July 22, 2020 Press Releases

New Video Highlights Patients’ Struggle to Afford Prescriptions During COVID-19

WASHINGTON, DC —  In a new video, patients from across the country deliver a clear message: The COVID-19 pandemic hasn’t made the issue of high drug prices go away, it has made it worse. As millions of Americans have lost jobs and health insurance during the pandemic and pharmaceutical manufacturers continue to raise prices of critical drugs, patients share their fear of losing access to the medications they need to survive.


Saunta Anderson, Inglewood, CA, lives with rheumatoid arthritis: “If we were to lose insurance for any reason, my major medication would cost me $8,500 a month and that would be devastating for me.”

Angeline Jones, Argenta, IL, lives with partial complex epilepsy: “In order to live a seizure-free life, I essentially have to remain employed in order to afford my medication.”


Watch the video and read more about these patient stories here.

“In the midst of this pandemic, patients are coming together to share their stories and call for much-needed reform of our drug pricing system,” said Juliana Keeping, the communications director for Patients For Affordable Drugs and mother to a 7-year-old living with cystic fibrosis. “We are sharing our stories — those of fear, hope, and solidarity. Together our voices will drive change to ensure every American can afford the prescription drugs they need.”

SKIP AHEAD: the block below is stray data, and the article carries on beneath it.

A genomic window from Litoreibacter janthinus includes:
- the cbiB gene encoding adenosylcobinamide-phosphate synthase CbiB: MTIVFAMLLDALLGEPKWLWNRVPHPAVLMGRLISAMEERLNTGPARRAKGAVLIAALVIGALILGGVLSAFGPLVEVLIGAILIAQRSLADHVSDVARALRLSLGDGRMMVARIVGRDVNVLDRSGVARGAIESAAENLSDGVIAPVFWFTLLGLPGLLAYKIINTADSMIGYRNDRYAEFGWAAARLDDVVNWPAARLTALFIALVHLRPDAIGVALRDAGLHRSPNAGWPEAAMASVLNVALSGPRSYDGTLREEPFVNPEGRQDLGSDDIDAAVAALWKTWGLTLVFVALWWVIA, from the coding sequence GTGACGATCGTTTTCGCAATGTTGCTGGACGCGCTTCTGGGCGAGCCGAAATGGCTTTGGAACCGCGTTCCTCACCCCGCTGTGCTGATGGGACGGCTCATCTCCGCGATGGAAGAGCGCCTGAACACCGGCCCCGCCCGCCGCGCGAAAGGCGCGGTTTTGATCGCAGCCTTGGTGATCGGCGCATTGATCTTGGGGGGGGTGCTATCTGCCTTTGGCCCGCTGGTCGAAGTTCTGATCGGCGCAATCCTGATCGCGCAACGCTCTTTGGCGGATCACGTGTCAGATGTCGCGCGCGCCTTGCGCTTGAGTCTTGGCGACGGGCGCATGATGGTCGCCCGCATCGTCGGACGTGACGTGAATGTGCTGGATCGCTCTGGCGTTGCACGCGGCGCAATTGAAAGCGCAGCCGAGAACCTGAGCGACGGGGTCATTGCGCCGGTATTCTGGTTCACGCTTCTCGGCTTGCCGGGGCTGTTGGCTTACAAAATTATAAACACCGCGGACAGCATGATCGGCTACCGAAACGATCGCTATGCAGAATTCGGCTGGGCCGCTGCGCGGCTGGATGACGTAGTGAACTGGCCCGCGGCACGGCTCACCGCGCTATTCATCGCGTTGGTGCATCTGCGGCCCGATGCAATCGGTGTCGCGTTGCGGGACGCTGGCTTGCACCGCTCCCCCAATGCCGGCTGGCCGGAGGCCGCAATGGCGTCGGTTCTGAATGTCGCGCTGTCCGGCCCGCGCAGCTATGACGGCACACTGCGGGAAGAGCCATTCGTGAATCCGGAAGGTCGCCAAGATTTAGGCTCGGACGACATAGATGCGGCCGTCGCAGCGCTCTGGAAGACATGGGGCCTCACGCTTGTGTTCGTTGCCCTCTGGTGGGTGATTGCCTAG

Sneha Dave, Greenwood, IN, lives with ulcerative colitis: “We are still advocating for issues that are important to us.”

Travis Paulson, Eveleth, MN, lives with type 1 diabetes:“Nothing lasts forever. Not even hard times. So, we’ll get through this and we’ll make it.”


The video is the latest in a series of products released by Patients For Affordable Drugs that highlight taxpayers’ significant investment in COVID-19 vaccines and treatments and the impact the pandemic has had on patients.



Patients For Affordable Drugs is the only independent national patient organization focused exclusively on achieving policy changes to lower the price of prescription drugs.